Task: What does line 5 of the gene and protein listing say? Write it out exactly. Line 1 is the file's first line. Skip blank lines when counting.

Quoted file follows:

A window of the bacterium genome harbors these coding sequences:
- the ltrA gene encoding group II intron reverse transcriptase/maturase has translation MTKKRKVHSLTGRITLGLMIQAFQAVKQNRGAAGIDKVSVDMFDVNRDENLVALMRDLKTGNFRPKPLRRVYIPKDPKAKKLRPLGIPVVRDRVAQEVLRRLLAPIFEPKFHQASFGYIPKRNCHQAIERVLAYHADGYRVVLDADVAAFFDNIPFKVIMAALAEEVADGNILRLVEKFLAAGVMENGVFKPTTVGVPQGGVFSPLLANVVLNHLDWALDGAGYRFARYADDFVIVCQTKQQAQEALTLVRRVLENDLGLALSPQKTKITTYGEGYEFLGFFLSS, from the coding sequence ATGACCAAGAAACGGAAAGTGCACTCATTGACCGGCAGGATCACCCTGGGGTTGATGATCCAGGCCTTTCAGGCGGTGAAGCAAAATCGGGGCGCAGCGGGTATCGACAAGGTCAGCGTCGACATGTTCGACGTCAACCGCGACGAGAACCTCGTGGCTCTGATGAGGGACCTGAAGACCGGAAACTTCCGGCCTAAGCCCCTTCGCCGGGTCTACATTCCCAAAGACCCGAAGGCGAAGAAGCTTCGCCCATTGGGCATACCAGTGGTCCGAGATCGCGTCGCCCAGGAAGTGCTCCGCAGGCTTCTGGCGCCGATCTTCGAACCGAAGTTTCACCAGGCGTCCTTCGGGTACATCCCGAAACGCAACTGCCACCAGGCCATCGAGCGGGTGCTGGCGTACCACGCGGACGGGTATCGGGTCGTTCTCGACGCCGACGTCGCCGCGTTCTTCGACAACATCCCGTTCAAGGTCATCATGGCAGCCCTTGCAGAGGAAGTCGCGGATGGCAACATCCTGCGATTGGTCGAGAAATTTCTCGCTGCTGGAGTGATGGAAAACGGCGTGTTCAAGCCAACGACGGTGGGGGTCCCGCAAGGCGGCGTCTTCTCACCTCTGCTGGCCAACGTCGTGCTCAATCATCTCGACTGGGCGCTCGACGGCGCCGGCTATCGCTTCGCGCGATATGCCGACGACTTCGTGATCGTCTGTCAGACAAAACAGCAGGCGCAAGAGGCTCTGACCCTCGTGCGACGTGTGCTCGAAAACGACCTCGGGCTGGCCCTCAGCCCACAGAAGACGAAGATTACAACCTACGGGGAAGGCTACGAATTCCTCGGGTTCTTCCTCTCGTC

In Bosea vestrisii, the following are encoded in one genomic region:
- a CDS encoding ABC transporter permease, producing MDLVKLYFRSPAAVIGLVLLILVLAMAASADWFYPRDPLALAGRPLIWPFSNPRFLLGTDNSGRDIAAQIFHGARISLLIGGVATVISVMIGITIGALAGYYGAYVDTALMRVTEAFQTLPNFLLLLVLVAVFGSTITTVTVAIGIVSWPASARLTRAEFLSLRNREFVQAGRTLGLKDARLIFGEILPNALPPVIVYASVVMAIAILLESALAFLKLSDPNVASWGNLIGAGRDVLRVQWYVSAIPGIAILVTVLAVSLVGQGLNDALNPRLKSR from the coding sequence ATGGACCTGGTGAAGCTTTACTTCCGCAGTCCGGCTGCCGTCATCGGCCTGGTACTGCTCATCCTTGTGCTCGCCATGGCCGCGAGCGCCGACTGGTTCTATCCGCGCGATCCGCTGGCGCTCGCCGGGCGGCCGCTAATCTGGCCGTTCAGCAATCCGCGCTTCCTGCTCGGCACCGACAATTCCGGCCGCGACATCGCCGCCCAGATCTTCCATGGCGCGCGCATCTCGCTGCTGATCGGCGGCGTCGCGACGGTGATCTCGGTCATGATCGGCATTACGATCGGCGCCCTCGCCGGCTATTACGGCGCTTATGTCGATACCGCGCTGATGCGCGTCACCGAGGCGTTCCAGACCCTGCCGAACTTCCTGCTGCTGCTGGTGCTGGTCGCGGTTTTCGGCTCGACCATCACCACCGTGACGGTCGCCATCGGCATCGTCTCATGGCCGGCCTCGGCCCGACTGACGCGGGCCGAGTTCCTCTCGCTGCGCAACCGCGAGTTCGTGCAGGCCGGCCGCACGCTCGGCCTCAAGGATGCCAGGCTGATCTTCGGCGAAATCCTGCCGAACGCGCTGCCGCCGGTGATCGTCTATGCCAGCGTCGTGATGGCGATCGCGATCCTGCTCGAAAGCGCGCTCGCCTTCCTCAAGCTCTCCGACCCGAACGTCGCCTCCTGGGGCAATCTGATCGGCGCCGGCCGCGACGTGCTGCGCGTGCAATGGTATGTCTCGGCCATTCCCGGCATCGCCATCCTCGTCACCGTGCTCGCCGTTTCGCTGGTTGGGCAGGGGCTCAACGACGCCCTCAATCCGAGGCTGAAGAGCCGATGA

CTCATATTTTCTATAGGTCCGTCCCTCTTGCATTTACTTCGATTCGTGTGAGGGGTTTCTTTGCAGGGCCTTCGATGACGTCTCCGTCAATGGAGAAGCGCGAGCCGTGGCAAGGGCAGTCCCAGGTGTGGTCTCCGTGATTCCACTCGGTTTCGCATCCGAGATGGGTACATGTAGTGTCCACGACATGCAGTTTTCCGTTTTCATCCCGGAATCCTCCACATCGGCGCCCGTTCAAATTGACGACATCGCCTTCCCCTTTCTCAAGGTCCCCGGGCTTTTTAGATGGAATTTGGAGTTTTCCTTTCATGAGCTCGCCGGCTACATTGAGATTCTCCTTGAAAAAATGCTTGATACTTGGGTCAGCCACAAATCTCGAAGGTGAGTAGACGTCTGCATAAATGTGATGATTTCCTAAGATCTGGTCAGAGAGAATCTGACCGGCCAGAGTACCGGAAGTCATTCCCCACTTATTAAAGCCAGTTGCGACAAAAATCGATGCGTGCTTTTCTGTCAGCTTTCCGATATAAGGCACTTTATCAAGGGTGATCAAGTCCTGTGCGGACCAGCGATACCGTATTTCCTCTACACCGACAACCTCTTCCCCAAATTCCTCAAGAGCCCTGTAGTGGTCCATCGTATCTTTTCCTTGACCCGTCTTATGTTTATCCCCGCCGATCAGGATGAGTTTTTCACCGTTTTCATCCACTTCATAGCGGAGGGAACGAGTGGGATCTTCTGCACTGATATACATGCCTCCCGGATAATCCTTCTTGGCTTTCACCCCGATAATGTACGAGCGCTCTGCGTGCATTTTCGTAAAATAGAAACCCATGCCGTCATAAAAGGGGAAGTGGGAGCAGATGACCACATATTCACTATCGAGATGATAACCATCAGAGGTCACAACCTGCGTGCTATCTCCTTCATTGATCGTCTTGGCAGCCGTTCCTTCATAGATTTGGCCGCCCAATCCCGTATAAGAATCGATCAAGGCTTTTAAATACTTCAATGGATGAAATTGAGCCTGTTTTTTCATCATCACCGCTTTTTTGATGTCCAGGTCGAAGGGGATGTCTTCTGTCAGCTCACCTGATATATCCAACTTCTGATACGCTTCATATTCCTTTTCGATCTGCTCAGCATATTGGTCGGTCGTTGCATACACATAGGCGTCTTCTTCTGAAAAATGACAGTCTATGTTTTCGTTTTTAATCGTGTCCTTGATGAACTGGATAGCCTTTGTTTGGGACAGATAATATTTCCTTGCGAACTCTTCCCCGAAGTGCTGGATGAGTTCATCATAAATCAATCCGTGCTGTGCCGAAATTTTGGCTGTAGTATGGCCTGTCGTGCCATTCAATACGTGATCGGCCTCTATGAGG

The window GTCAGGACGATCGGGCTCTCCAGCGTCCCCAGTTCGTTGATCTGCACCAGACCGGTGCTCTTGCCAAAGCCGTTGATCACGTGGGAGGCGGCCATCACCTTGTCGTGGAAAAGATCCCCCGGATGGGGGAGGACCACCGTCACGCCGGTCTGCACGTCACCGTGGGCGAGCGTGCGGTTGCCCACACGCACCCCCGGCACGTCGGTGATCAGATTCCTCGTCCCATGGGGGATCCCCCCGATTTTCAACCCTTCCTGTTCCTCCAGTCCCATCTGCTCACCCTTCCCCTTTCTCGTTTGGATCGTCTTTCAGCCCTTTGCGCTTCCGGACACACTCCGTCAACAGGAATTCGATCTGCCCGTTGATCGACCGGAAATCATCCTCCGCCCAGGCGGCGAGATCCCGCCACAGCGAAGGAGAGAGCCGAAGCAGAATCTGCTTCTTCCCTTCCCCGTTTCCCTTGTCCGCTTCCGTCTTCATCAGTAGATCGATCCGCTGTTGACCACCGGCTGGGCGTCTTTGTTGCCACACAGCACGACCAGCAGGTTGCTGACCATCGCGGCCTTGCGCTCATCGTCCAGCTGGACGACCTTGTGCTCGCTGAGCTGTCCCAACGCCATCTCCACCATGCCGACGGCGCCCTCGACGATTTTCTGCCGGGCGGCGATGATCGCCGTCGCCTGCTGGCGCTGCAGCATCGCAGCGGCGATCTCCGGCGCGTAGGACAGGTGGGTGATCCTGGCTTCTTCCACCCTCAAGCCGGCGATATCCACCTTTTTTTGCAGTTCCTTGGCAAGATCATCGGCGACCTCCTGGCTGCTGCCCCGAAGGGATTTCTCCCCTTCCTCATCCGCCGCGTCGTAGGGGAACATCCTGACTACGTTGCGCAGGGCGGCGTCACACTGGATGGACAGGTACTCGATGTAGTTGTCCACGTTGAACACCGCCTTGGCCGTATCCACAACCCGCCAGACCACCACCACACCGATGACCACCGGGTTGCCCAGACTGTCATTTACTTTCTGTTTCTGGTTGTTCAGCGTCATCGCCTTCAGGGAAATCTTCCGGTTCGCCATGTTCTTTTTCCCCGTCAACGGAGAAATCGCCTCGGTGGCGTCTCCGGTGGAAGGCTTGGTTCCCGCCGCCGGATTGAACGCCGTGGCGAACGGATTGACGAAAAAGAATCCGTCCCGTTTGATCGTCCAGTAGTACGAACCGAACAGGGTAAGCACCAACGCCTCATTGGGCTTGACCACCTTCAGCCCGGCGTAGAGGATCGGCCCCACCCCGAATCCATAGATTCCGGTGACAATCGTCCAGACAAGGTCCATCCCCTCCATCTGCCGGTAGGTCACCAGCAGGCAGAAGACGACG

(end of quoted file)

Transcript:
CTCATATTTTCTATAGGTCCGTCCCTCTTGCATTTACTTCGATTCGTGTGAGGGGTTTCTTTGCAGGGCCTTCGATGACGTCTCCGTCAATGGAGAAGCGCGAGCCGTGGCAAGGGCAGTCCCAGGTGTGGTCTCCGTGATTCCACTCGGTTTCGCATCCGAGATGGGTACATGTAGTGTCCACGACATGCAGTTTTCCGTTTTCATCCCGGAATCCTCCACATCGGCGCCCGTTCAAATTGACGACATCGCCTTCCCCTTTCTCAAGGTCCCCGGGCTTTTTAGATGGAATTTGGAGTTTTCCTTTCATGAGCTCGCCGGCTACATTGAGATTCTCCTTGAAAAAATGCTTGATACTTGGGTCAGCCACAAATCTCGAAGGTGAGTAGACGTCTGCATAAATGTGATGATTTCCTAAGATCTGGTCAGAGAGAATCTGACCGGCCAGAGTACCGGAAGTCATTCCCCACTTATTAAAGCCAGTTGCGACAAAAATCGATGCGTGCTTTTCTGTCAGCTTTCCGATATAAGGCACTTTATCAAGGGTGATCAAGTCCTGTGCGGACCAGCGATACCGTATTTCCTCTACACCGACAACCTCTTCCCCAAATTCCTCAAGAGCCCTGTAGTGGTCCATCGTATCTTTTCCTTGACCCGTCTTATGTTTATCCCCGCCGATCAGGATGAGTTTTTCACCGTTTTCATCCACTTCATAGCGGAGGGAACGAGTGGGATCTTCTGCACTGATATACATGCCTCCCGGATAATCCTTCTTGGCTTTCACCCCGATAATGTACGAGCGCTCTGCGTGCATTTTCGTAAAATAGAAACCCATGCCGTCATAAAAGGGGAAGTGGGAGCAGATGACCACATATTCACTATCGAGATGATAACCATCAGAGGTCACAACCTGCGTGCTATCTCCTTCATTGATCGTCTTGGCAGCCGTTCCTTCATAGATTTGGCCGCCCAATCCCGTATAAGAATCGATCAAGGCTTTTAAATACTTCAATGGATGAAATTGAGCCTGTTTTTTCATCATCACCGCTTTTTTGATGTCCAGGTCGAAGGGGATGTCTTCTGTCAGCTCACCTGATATATCCAACTTCTGATACGCTTCATATTCCTTTTCGATCTGCTCAGCATATTGGTCGGTCGTTGCATACACATAGGCGTCTTCTTCTGAAAAATGACAGTCTATGTTTTCGTTTTTAATCGTGTCCTTGATGAACTGGATAGCCTTTGTTTGGGACAGATAATATTTCCTTGCGAACTCTTCCCCGAAGTGCTGGATGAGTTCATCATAAATCAATCCGTGCTGTGCCGAAATTTTGGCTGTAGTATGGCCTGTCGTGCCATTCAATACGTGATCGGCCTCTATGAGG